Putting plural self-awareness into practice: the phenomenology of expert musicianship

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Salice, Alessandro
Høffding, Simon
Gallagher, Shaun
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Springer Nature Switzerland AG
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Based on a qualitative study about expert musicianship, this paper distinguishes three ways of interacting by putting them in relation to the sense of agency. Following Pacherie (Phenomenology the Cognitive Sciences 13:25–46, 2014), it highlights that the phenomenology of shared agency undergoes a drastic transformation when musicians establish a sense of we-agency. In particular, the musicians conceive of the performance as one single action towards which they experience an epistemic privileged access. The implications of these results for a theory of collective intentionality are discussed by addressing two general questions: When several individuals share an intention, does this fact secure plural self-knowledge? And is it possible to have non-observational knowledge about a collective action? It is claimed that the results drawn from the study about expert musicianship supports negative answers to both questions.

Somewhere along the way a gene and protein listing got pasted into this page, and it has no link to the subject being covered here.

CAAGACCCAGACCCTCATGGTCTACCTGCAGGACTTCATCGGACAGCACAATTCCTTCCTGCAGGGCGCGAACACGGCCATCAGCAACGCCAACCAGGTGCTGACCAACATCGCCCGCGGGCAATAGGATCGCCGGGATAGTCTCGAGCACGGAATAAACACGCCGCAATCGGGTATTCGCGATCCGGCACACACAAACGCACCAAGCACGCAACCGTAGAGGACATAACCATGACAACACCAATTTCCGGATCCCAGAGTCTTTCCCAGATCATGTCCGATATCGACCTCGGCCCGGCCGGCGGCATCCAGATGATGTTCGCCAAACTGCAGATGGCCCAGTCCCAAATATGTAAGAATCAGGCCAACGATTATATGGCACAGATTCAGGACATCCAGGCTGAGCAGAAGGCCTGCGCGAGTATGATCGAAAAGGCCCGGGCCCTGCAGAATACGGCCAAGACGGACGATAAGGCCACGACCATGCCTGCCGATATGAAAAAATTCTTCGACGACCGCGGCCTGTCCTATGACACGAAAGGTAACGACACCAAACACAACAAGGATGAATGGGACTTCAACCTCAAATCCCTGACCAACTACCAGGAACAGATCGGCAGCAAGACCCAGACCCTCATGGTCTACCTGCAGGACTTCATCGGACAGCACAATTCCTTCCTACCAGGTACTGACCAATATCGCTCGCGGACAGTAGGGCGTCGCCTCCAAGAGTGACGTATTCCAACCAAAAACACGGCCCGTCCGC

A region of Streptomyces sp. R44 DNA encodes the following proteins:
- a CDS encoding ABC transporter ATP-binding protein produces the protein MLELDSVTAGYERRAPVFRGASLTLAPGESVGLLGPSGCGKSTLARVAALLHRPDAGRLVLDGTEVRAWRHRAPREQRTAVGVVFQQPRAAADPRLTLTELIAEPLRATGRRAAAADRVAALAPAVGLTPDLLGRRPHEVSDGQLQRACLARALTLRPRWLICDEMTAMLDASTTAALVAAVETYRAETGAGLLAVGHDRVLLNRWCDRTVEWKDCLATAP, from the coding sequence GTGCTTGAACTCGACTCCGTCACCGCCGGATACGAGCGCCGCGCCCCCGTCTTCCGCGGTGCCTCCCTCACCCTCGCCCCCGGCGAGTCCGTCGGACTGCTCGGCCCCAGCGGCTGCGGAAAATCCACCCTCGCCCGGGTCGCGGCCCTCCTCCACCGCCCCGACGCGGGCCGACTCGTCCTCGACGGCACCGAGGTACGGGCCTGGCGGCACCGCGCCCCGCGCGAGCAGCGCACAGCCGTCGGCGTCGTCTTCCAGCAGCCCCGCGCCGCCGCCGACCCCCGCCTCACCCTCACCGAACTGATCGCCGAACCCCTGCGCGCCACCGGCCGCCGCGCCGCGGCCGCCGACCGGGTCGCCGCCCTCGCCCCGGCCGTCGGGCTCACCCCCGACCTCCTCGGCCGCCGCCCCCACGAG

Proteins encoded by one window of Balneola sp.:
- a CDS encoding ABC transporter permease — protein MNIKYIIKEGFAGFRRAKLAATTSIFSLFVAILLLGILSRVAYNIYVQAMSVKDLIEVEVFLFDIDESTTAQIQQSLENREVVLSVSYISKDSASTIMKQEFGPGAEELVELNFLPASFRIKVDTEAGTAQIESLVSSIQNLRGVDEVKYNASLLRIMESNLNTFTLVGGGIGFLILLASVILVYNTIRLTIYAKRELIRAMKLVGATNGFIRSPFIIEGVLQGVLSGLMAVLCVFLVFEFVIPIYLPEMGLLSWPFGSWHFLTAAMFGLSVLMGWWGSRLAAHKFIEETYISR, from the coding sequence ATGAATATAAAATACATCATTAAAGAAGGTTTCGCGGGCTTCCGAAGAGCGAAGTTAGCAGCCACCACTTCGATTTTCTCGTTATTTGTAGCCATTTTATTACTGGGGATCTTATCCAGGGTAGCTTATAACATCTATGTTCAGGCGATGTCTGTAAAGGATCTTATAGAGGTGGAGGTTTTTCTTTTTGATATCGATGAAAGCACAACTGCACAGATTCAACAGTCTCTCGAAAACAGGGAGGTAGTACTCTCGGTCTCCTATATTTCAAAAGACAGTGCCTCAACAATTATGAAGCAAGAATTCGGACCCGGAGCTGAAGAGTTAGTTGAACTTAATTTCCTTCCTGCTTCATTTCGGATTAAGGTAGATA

Joint action , Practical knowledge , Shared intention , Pre-reflective self-awareness , Expert musicianship
Salice, A., Høffding, S. and Gallagher, S. (2017) 'Putting plural self-awareness into practice: the phenomenology of expert musicianship', Topoi. doi:10.1007/s11245-017-9451-2
© 2017, Springer Science+Business Media Dordrecht. All rights reserved. This is a post-peer-review, pre-copyedit version of an article published in Topoi. The final authenticated version is available online at: http://dx.doi.org/10.1007/s11245-017-9451-2